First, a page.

Diane Kendal provided a dewy sheen by applying moisturizer under and over any base products. The makeup pro then dabbed brown “grease” on the lids and lower lash lines before removing it with more moisturizer and a cotton swab, leaving behind a subtle residue. MAC Cremeblend Blush in Posey was tapped onto the apples of the cheeks, and lips were slicked with Siss (for girls with darker complexions) or toned down with foundation. Lashes were curled, but not coated with mascara—an aesthetic choice we’ve seen Kendal and other artists make multiple times this week. The reasoning: “Not doing mascara is more modern; as soon as you apply it, lashes look pedestrian.” I’ll consider giving my go-to tube a day off.
“His inspiration this season was a girl from northwest America who loves Patagonia and comes to New York to shop,” said makeup artist Diane Kendal of the designer’s muse. To reflect that same “spontaneous” spirit on the face, Kendal created a reverse cat-eye using NARS Eyeliner Pencil in Mambo—starting from the middle of the lower lash line and kicking it out past the outer corners. She topped it with reddish-brown shadow from the forthcoming Dolomites Duo. “Black is typical,” Kendal said of her shade choice. “This represents that she does what she likes to do.” The rest of the complexion was just as unfussy and fresh—using highlighter on top of cheekbones and across the lids for a subtle sheen.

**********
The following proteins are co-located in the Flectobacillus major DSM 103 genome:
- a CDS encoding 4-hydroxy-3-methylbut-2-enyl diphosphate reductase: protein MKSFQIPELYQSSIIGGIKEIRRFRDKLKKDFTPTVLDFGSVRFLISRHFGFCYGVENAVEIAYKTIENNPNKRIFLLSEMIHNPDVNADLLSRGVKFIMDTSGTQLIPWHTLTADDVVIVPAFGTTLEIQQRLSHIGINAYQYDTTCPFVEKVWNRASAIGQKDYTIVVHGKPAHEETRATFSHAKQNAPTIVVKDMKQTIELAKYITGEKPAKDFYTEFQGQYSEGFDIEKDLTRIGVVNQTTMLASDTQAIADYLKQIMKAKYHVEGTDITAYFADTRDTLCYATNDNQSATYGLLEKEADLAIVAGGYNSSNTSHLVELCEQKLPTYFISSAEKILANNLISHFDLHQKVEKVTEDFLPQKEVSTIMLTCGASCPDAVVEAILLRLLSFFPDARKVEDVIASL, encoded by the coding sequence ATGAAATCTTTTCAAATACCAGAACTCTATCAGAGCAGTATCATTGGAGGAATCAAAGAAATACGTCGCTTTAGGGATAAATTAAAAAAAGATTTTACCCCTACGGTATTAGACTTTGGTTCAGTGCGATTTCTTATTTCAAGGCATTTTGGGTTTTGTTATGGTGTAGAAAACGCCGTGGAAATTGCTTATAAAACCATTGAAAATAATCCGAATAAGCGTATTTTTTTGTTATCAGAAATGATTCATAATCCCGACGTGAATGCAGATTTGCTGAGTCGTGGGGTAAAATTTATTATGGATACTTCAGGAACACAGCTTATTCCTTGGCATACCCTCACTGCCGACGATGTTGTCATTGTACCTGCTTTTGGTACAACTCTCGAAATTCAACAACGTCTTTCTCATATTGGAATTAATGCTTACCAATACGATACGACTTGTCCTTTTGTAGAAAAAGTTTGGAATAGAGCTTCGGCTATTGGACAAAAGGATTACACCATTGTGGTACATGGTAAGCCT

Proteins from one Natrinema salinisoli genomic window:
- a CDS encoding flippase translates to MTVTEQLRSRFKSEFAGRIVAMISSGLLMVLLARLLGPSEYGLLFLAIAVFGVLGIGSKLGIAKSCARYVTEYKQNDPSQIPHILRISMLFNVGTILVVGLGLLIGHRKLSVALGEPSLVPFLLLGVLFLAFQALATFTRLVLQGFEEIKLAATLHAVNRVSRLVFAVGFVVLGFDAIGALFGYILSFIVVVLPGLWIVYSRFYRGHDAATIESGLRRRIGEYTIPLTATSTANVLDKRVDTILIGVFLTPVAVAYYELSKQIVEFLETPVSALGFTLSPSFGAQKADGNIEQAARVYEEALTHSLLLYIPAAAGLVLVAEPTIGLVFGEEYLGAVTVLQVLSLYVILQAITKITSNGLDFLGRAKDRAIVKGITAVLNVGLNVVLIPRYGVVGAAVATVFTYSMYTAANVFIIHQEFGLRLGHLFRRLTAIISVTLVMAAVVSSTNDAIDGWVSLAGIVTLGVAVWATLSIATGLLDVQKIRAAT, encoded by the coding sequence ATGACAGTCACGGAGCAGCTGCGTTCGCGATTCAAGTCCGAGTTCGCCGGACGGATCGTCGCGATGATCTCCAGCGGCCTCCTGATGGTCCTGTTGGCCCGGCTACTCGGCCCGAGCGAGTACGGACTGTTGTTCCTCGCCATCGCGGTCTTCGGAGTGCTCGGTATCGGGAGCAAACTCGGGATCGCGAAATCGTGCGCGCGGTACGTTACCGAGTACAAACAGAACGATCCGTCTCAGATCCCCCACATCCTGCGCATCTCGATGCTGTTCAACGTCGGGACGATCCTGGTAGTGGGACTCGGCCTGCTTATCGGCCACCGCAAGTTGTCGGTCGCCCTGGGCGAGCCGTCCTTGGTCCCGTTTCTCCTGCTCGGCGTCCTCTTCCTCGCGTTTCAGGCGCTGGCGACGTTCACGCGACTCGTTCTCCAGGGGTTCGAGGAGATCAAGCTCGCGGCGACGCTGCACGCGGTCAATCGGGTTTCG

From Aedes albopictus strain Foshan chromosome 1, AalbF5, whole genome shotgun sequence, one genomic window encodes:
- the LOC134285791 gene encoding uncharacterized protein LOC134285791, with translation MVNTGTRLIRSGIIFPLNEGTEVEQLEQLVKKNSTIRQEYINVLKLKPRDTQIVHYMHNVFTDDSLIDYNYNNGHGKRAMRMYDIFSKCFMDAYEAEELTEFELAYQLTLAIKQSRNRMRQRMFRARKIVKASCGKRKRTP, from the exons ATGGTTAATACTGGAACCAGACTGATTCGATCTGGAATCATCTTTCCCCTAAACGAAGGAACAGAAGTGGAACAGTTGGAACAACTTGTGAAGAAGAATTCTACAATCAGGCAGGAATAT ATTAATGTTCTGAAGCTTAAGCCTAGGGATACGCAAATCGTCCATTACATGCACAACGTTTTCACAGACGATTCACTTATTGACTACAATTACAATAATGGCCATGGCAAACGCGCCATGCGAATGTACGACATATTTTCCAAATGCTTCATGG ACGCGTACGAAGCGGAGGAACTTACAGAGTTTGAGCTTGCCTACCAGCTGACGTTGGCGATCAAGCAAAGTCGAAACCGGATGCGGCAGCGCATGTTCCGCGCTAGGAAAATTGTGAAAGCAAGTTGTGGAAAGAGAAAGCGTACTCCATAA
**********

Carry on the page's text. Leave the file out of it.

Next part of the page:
The hair was less about a Seattle native armed with an American Express card, and more about a girl who hits the gym. “She has beautiful hair, but she’s been sweating,” said Odile Gilbert, who prepped strands with Kérastase Spray à Porter (a volumizing spritz) to lift the roots and blasted the back with dry shampoo for a fluffy, matte texture. After making a deep side part, Lift Vertige gel was generously applied to the front sections for a “wet” effect before they were tucked behind the ears. A few pieces of length were given a similar treatment with Touche Perfection cream. “There are some elements [in the collection] that are part of the sports world,” Gilbert explained of where she found her athletic inspiration. Appropriate, seeing as the Sochi Olympics are in full swing.